On April 3, Deron Marquez yielded chairmanship of the San Manuel Band of Mission Indians to the vice chairman during his last term, Henry Duro. Duro immediately stated to the San Bernardino regional media in southern California that he would continue the programs and policies of his predecessor.
So it remains relevant that in his last weeks as chairman, Marquez paid a visit to Washington to reiterate the tribe’s support for amendments to the Indian Gaming Regulatory Act. A bill to amend IGRA is expected to reach the Senate floor during this second session of the current 109th Congress, following its passage March 29 by the Senate Committee on Indian Affairs. After spirited exchanges between committee members over amendments to Senate Bill 2078, a floor fight is possible. So are unforeseen amendments to IGRA, a prospect many tribes have resisted.
Marquez found time for an interview with Indian Country Today at the end of a long week. Speaking with conviction before the bill’s passage out of committee, he maintained that IGRA reform isn’t optional. “It’s got to be done ... You want to end Indian gaming as we know it, this reservation shopping will do it.”
Reservation shopping is the term for the practice of tribes seeking casino sites far from a home reservation or ancestral area, often at the instigation of non-Indian investors looking for big financial returns. (In terms of gaming profits, casinos sited near population centers or traffic arteries are far more lucrative than those on remote reservations.) A comparative handful of such initiatives have ever succeeded, but they’ve raised a ruckus out of all proportion to their success rate as local communities across the nation have cried foul. Their outcries have been noted in Congress, to say the least.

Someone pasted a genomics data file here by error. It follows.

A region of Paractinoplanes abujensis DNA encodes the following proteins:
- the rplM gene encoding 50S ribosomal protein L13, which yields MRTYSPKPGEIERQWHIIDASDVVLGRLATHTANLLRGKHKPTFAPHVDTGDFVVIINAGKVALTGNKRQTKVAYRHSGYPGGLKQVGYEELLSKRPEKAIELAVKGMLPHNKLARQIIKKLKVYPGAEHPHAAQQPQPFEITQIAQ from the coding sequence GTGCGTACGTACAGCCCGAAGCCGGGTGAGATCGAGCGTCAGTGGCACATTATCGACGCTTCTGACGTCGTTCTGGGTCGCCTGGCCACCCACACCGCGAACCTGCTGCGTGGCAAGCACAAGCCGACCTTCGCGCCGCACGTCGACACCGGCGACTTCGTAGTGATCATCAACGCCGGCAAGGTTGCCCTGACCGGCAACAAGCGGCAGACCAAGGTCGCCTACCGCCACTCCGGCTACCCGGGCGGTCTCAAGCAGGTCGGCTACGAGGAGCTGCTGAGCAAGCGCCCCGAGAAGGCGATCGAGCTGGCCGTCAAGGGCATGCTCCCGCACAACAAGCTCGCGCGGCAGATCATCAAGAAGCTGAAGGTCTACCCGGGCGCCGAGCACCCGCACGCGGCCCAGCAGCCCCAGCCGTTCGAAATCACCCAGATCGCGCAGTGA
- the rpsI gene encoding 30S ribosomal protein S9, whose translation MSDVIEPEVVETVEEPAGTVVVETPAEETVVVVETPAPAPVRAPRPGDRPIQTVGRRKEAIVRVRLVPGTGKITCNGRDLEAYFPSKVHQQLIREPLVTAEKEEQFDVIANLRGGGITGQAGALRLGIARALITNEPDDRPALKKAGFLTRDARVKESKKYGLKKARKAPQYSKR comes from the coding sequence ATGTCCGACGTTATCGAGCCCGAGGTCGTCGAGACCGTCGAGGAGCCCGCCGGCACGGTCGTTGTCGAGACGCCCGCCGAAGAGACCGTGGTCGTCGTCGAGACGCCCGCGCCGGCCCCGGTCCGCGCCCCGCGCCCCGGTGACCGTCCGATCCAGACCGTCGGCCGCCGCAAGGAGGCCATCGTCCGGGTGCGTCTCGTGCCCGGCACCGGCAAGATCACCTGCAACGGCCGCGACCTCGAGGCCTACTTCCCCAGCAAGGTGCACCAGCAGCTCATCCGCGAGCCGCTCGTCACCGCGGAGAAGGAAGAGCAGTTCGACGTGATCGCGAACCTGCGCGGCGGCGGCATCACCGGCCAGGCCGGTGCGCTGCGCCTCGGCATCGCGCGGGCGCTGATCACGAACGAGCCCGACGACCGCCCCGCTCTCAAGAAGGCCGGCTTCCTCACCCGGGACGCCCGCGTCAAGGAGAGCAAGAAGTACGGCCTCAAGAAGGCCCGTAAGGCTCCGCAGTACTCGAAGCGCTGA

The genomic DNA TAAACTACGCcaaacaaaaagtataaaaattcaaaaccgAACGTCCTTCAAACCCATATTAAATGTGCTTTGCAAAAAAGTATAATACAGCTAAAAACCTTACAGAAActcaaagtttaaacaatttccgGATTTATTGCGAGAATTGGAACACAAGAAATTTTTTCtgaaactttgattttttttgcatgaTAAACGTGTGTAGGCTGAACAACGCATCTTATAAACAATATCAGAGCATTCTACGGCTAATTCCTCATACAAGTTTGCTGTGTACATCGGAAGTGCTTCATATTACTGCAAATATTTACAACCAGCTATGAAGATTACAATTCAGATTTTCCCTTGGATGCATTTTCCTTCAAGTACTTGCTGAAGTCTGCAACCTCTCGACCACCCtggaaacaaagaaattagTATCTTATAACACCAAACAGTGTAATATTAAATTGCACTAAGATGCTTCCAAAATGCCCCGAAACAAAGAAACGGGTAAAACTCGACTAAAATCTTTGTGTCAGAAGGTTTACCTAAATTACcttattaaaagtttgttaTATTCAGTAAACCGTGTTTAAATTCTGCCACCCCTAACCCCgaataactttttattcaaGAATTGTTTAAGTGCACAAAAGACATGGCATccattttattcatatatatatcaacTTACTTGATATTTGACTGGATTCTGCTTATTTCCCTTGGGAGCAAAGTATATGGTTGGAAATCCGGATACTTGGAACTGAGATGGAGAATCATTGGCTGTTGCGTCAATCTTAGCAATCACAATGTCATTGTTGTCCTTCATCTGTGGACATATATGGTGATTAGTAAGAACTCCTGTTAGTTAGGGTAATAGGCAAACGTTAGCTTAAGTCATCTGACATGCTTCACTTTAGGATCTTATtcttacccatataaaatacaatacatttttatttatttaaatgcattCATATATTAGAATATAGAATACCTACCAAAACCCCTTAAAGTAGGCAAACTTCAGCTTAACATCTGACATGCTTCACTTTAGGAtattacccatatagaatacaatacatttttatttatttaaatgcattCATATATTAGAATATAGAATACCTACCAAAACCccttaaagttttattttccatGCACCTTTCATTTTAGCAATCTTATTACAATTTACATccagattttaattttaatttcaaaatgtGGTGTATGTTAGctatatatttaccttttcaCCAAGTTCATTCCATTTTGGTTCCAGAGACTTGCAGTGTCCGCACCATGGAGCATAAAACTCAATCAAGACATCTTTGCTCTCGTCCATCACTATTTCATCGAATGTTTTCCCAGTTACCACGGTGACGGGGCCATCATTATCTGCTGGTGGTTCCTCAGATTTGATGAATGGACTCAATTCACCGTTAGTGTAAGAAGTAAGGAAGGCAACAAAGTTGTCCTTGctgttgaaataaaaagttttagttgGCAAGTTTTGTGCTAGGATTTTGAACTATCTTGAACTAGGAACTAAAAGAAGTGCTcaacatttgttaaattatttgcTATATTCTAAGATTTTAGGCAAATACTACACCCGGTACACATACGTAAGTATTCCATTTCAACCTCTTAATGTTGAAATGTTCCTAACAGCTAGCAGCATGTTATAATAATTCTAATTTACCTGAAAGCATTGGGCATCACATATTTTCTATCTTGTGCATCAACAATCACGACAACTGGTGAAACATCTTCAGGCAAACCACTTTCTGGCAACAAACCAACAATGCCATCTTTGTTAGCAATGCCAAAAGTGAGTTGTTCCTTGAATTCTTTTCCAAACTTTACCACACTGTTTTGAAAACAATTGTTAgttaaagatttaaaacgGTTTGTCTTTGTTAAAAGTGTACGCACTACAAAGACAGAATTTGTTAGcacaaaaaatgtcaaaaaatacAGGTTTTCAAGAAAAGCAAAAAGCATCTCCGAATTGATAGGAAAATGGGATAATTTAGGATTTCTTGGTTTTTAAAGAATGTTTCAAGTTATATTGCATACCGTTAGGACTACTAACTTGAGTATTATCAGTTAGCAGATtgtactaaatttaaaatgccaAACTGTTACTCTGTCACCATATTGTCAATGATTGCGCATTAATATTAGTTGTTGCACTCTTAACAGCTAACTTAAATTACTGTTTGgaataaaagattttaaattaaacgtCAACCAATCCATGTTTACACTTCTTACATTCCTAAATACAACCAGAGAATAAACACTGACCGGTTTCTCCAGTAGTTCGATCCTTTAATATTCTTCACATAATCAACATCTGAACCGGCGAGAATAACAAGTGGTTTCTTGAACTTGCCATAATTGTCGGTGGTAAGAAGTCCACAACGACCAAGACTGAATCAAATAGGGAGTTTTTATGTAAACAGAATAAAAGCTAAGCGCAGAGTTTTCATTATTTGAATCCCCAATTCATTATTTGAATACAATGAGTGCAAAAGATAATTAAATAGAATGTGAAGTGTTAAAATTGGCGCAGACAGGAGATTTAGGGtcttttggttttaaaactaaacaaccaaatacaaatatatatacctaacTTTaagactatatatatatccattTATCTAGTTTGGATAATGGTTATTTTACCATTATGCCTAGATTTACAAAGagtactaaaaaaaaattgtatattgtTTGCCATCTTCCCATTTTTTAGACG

Seventy miles east of Los Angeles, the San Manuel Band has been the target of five tribes seeking to use its ancestral land for gaming purposes. Another in Nevada is among the five seeking San Manuel land. The band supports only the application of the Chimahuevi, who have ancestral ties to the San Manuel region.
Wilson Pipestem, a Washington-based representative of the San Manuel Band who was present at the interview with Marquez, and director of tribal communications Jacob Coin both emphasized that San Manuel’s resolve against reservation shopping has nothing to do with protecting its highly profitable casino from competition. The band is determined, rather, to protect its ancestral lands. “The casinos are a secondary issue,” Marquez added.
He estimated that more than 40 tribes support amending IGRA to end reservation shopping, including most of the tribes in United South and Eastern Tribes, the Tribal Alliance of Sovereign Nations and the California Tribal Business Alliance. San Manuel is a member of the National Indian Gaming Association, which has led Indian country’s opposition to IGRA reform. Most NIGA member tribes, as well as others, consider several of the provisions in S. 2078 infringements on tribal sovereignty.
Without defying their view of it, Marquez offered a somewhat different perspective. “The realities of sovereignty protection are more complex today than they have been.”